One of Duke’s least popular websites is getting a makeover.
For the past five years, students have complained about DukeHub, a website for Duke student curricular planning and scheduling, as being “old, antiquated and slow,” said sophomore Shrey Majmudar, senator for academic affairs, who is working on the DukeHub project. In an annual survey, Duke Student Government included a question about the student experience with DukeHub to gauge frustration with the site and determine upcoming projects.
It hasn’t been until this year that the DukeHub project finally gained enough institutional support to be pushed forward, said junior Tommy Hessel, vice president of campus life. Duke first looked to new cloud-based solutions to build a new website but decided that those cloud solutions would not be sufficient.
The current version of DukeHub runs on Oracle PeopleSoft, a 20-year-old platform on which institutions can build their own customizable pages. The University has used this feature to add branding to DukeHub and Duke-specific features, such as the “modes of inquiry” and “areas of knowledge” labels on the registration page.
Leaders of the DukeHub project have since discovered the vendor HighPoint Technologies and have been since working with them to build an improved DukeHub. The new DukeHub will be based on HighPoint’s CampusExperience platform that will run on the existing PeopleSoft software foundation.
The result will be a sleeker, more visually appealing and more intuitive website for students and faculty.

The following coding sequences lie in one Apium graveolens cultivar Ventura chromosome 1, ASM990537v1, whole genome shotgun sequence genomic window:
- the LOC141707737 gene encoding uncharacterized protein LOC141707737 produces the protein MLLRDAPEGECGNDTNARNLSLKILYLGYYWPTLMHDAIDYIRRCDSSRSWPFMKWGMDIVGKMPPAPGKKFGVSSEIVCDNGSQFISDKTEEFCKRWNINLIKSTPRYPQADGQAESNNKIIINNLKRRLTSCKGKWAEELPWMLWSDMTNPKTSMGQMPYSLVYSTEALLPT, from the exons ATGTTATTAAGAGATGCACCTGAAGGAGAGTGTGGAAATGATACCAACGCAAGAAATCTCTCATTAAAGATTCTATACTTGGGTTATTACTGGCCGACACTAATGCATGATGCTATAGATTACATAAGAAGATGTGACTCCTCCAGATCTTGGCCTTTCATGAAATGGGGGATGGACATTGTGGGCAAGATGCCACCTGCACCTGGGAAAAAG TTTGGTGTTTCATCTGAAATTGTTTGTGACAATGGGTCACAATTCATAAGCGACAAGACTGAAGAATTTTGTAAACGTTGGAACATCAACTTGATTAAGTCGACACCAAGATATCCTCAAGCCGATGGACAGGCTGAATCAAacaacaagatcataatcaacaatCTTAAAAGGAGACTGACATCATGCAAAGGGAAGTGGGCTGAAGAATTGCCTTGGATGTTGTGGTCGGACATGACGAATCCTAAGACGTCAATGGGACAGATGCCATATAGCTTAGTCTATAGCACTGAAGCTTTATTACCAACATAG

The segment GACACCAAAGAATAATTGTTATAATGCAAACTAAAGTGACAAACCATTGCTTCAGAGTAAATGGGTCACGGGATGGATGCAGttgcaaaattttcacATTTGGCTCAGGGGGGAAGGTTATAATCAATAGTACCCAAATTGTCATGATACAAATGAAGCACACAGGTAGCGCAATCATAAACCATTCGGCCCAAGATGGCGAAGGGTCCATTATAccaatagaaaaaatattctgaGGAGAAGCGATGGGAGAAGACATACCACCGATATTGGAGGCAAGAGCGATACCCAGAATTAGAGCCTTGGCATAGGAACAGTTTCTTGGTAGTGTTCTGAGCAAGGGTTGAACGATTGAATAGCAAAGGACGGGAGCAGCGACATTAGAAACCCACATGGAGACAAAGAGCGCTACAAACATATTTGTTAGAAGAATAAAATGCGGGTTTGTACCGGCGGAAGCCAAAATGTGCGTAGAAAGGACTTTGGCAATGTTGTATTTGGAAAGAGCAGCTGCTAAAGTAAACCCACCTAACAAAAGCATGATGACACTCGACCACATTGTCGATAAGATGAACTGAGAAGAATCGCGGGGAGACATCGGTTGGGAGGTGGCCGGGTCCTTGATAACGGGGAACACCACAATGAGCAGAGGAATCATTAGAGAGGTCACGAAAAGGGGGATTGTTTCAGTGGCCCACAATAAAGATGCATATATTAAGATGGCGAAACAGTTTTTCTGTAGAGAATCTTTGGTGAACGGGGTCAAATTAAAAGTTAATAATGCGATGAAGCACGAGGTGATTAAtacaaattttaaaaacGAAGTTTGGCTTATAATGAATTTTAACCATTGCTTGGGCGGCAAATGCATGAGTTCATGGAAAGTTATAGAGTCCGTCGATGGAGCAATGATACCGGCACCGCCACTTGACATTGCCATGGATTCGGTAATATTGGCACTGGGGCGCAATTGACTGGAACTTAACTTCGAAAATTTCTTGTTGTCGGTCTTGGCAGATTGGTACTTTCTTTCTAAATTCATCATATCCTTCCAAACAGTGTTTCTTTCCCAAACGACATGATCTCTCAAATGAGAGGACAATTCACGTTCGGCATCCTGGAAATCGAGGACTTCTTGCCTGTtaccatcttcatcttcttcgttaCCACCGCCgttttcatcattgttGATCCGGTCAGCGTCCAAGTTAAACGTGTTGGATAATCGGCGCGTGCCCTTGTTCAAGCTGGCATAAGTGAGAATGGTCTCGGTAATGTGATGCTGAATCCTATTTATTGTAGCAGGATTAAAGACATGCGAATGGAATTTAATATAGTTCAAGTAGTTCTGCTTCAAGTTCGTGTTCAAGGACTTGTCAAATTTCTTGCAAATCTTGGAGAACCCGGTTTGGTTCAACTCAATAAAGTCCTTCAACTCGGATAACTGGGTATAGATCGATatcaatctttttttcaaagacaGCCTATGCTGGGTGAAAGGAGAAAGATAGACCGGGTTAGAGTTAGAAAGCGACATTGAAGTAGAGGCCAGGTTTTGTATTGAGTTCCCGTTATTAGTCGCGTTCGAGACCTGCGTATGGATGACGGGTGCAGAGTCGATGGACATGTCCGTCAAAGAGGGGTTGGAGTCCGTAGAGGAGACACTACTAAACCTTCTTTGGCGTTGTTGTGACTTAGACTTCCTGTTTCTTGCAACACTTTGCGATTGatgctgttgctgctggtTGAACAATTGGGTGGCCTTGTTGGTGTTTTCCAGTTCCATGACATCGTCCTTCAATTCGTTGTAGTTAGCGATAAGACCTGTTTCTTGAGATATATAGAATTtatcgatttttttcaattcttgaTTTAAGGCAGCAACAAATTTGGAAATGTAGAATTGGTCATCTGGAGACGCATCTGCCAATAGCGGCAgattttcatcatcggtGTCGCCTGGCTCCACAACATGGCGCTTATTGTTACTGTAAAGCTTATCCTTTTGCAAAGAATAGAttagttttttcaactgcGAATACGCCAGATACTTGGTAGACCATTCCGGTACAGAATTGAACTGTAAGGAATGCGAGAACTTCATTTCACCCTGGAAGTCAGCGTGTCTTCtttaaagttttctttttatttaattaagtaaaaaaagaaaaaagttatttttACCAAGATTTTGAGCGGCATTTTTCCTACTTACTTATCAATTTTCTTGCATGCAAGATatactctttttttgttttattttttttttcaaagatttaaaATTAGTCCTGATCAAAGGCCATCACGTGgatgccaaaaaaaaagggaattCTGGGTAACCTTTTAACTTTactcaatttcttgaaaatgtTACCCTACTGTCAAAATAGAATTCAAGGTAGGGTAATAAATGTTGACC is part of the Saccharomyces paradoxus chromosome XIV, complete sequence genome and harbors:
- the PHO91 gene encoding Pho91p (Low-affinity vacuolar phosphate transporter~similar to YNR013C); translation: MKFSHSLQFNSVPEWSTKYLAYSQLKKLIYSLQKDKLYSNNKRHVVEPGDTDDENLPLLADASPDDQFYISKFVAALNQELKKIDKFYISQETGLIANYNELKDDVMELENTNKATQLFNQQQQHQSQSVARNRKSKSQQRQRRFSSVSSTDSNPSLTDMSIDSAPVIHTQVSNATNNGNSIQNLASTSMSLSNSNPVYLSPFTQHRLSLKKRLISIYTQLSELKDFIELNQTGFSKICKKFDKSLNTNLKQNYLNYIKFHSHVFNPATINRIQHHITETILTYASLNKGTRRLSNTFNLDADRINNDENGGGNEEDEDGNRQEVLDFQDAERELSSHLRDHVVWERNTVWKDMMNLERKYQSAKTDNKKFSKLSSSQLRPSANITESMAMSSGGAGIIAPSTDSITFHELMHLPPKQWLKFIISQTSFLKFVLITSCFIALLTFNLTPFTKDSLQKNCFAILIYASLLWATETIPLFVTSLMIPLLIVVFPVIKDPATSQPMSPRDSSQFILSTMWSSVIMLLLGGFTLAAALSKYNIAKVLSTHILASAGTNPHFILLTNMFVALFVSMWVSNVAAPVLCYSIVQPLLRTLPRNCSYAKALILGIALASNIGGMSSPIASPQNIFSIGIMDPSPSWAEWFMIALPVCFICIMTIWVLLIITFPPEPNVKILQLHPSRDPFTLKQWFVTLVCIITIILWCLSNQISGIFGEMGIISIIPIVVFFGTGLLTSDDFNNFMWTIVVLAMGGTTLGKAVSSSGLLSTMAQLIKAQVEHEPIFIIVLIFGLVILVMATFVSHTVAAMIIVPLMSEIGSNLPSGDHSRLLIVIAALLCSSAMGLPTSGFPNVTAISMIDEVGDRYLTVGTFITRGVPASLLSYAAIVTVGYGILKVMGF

Chris Derickson, assistant vice provost and director of student information systems and services, emphasized the collaborative nature of HighPoint and Duke’s partnership to create a new website.
“Duke is a design and development partner with HighPoint,” he said. “We are not just buying a finished product.”
A new version of DukeHub was released Oct. 17 to a pilot group of about 200 undergraduate students who attended town hall meetings two weeks ago with the CEO of HighPoint George Amalor. The class search feature of DukeHub was a major target for changes, having been identified as a source of grievance for students in the DSG survey.
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“Class search has been terrible, frankly,” Majmudar said.
He explained that the new DukeHub allows students to search for courses by subject and other criteria. Drop-down menus will also appear for each class, and students will be able to register directly from the class search page, eliminating the intermediate step of bookbagging.
Another new feature is the degree planner, which allows students to track their progress toward a degree in their major, minor or certificate. There will no longer be the need for each tab’s landing pages, as each section of DukeHub will contain a dropdown menu, Majmudar added.
“This is just so much of a cleaner interface to find things,” Hessel said.
The project is still in its early stages, and there are still many issues to be dealt with. Certain features, such as the ability to request an official transcript, are missing from the current version of the new version. Leaders of the project received a lot of feedback from the pilot group on errors with the webpage.
“Right now there are some features that are hard to navigate, so we are still in the troubleshooting process,” said Lisa Tang, a first-year student in the pilot group.
The plan is to have the pilot group register for Spring 2020 courses using the new DukeHub and then roll out the final version to all students for Summer 2020.
Correction: Shrey Majmudar's name was misspelled in one instance as Sajmudar. The Chronicle regrets the error.